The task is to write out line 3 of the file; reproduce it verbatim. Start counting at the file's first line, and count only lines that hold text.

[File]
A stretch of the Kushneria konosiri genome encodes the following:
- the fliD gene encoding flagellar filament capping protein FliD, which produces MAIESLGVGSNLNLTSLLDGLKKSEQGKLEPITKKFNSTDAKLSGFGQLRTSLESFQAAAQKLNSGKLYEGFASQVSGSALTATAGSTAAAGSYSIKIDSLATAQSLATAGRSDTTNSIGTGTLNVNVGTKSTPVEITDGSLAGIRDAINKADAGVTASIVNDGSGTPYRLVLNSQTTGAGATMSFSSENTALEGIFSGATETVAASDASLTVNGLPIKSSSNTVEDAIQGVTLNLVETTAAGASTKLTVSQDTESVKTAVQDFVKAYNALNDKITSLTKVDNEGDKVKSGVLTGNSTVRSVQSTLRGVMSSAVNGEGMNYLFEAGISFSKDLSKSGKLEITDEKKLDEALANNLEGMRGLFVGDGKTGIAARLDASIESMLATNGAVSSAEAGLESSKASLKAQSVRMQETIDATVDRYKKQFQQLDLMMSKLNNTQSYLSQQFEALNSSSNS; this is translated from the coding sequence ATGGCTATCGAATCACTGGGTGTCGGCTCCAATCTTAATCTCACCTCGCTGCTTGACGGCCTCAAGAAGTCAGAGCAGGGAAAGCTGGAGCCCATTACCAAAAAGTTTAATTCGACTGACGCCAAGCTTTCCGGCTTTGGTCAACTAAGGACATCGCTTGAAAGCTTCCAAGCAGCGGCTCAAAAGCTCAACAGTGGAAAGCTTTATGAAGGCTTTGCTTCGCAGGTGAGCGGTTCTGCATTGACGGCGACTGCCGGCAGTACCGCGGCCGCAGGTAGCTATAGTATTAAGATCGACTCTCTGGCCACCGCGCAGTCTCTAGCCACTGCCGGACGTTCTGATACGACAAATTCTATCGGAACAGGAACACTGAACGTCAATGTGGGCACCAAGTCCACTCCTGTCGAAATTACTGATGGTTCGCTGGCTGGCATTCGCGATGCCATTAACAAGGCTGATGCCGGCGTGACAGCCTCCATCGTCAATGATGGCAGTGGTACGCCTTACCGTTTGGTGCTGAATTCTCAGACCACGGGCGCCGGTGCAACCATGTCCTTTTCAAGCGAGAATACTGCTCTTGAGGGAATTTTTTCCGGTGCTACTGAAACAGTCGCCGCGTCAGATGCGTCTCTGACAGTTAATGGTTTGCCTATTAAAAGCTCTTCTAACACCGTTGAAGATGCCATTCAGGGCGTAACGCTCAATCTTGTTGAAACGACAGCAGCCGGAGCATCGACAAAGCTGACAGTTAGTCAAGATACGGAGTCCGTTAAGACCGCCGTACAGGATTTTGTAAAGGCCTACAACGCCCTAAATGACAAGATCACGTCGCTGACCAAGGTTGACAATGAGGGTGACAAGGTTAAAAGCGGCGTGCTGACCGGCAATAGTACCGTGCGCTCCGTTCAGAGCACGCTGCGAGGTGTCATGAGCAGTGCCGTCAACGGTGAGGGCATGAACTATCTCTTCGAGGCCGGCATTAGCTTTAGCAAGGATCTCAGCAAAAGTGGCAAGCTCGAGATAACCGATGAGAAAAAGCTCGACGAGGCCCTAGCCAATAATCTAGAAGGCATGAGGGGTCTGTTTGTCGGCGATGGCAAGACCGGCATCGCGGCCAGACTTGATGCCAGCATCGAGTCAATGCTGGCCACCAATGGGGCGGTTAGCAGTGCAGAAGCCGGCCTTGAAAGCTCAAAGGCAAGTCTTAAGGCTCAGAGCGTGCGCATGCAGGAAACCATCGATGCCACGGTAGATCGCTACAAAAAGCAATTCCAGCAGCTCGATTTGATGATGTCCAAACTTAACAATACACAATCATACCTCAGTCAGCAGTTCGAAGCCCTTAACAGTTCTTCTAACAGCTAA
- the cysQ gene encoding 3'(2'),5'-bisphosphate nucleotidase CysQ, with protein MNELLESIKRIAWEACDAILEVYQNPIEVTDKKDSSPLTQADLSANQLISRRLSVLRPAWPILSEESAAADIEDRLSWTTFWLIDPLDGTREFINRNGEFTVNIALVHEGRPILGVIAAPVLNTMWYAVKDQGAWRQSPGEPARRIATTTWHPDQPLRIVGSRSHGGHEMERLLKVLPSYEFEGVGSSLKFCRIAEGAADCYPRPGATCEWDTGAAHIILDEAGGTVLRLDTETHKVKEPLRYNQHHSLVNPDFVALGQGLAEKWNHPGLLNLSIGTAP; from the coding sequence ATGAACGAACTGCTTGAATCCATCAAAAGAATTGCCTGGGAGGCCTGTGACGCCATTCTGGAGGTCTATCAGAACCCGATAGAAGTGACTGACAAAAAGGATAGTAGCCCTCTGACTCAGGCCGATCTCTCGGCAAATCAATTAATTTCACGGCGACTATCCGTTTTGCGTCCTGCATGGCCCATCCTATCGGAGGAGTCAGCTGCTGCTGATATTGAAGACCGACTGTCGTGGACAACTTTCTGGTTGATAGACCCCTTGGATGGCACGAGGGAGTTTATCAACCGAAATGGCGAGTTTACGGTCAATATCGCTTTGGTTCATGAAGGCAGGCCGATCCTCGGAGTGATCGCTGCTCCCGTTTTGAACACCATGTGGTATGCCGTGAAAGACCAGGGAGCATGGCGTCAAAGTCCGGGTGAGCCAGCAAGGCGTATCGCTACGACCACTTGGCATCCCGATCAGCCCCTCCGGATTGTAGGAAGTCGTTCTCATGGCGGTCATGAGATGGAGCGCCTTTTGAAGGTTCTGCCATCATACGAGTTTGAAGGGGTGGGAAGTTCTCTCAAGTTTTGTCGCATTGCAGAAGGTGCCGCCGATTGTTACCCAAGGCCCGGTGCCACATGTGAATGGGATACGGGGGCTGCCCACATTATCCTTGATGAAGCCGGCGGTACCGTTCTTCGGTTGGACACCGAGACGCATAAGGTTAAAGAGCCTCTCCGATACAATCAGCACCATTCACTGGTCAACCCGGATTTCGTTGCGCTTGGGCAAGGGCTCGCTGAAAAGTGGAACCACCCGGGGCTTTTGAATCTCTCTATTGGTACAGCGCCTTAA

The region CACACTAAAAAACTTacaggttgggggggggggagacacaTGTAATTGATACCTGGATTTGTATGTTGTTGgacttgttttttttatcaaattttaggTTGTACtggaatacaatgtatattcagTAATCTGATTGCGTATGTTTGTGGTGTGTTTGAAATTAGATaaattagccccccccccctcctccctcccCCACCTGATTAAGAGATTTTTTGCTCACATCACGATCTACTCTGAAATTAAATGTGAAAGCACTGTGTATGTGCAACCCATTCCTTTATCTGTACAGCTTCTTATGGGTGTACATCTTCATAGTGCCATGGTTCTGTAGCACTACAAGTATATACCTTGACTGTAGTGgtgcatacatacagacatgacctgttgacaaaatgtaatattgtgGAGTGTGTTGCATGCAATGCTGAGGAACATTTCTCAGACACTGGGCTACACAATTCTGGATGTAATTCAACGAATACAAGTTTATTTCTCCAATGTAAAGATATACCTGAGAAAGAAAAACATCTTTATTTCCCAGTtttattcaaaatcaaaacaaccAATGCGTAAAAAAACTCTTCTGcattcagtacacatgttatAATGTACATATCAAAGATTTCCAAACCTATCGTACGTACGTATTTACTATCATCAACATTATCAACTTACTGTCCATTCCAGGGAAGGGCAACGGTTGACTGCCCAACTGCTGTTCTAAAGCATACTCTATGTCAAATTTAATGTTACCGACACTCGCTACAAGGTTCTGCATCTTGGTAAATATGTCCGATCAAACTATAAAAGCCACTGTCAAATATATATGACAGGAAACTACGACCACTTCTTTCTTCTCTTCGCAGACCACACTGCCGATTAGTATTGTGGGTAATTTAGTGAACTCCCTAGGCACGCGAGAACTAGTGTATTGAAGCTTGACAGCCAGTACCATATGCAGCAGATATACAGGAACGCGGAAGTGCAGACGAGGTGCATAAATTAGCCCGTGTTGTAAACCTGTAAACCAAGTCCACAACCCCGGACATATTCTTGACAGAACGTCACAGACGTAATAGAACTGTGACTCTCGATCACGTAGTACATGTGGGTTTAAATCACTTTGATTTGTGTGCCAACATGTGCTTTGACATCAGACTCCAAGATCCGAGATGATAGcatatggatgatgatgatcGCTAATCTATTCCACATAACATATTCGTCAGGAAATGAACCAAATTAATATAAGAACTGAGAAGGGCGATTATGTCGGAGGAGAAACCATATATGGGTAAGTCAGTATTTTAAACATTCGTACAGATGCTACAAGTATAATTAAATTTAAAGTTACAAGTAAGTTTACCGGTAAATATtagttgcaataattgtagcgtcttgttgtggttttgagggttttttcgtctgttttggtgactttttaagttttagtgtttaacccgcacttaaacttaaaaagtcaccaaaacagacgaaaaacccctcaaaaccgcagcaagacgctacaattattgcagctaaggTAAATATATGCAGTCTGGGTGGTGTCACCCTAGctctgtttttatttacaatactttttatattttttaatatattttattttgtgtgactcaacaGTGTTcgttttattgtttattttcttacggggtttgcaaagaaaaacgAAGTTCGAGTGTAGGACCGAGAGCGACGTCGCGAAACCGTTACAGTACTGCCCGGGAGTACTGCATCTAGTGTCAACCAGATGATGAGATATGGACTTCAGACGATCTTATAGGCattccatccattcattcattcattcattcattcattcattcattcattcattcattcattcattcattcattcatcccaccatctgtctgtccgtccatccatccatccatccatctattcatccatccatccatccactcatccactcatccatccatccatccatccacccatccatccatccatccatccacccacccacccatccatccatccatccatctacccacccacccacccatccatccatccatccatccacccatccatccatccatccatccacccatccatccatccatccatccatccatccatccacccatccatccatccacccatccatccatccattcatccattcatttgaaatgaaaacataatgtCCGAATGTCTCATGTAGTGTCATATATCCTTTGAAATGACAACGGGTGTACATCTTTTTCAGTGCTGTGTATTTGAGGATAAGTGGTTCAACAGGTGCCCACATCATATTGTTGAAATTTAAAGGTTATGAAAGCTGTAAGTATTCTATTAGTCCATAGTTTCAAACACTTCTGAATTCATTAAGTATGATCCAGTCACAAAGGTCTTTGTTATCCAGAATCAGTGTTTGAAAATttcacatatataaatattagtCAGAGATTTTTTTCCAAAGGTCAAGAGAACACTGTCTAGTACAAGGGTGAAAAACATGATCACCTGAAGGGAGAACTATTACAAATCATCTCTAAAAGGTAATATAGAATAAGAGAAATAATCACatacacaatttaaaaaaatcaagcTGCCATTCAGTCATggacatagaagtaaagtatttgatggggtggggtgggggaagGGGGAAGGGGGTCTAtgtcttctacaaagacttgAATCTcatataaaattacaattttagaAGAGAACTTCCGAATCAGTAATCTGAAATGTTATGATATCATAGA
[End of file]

- the cysQ gene encoding 3'(2'),5'-bisphosphate nucleotidase CysQ, with protein MNELLESIKRIAWEACDAILEVYQNPIEVTDKKDSSPLTQADLSANQLISRRLSVLRPAWPILSEESAAADIEDRLSWTTFWLIDPLDGTREFINRNGEFTVNIALVHEGRPILGVIAAPVLNTMWYAVKDQGAWRQSPGEPARRIATTTWHPDQPLRIVGSRSHGGHEMERLLKVLPSYEFEGVGSSLKFCRIAEGAADCYPRPGATCEWDTGAAHIILDEAGGTVLRLDTETHKVKEPLRYNQHHSLVNPDFVALGQGLAEKWNHPGLLNLSIGTAP; from the coding sequence ATGAACGAACTGCTTGAATCCATCAAAAGAATTGCCTGGGAGGCCTGTGACGCCATTCTGGAGGTCTATCAGAACCCGATAGAAGTGACTGACAAAAAGGATAGTAGCCCTCTGACTCAGGCCGATCTCTCGGCAAATCAATTAATTTCACGGCGACTATCCGTTTTGCGTCCTGCATGGCCCATCCTATCGGAGGAGTCAGCTGCTGCTGATATTGAAGACCGACTGTCGTGGACAACTTTCTGGTTGATAGACCCCTTGGATGGCACGAGGGAGTTTATCAACCGAAATGGCGAGTTTACGGTCAATATCGCTTTGGTTCATGAAGGCAGGCCGATCCTCGGAGTGATCGCTGCTCCCGTTTTGAACACCATGTGGTATGCCGTGAAAGACCAGGGAGCATGGCGTCAAAGTCCGGGTGAGCCAGCAAGGCGTATCGCTACGACCACTTGGCATCCCGATCAGCCCCTCCGGATTGTAGGAAGTCGTTCTCATGGCGGTCATGAGATGGAGCGCCTTTTGAAGGTTCTGCCATCATACGAGTTTGAAGGGGTGGGAAGTTCTCTCAAGTTTTGTCGCATTGCAGAAGGTGCCGCCGATTGTTACCCAAGGCCCGGTGCCACATGTGAATGGGATACGGGGGCTGCCCACATTATCCTTGATGAAGCCGGCGGTACCGTTCTTCGGTTGGACACCGAGACGCATAAGGTTAAAGAGCCTCTCCGATACAATCAGCACCATTCACTGGTCAACCCGGATTTCGTTGCGCTTGGGCAAGGGCTCGCTGAAAAGTGGAACCACCCGGGGCTTTTGAATCTCTCTATTGGTACAGCGCCTTAA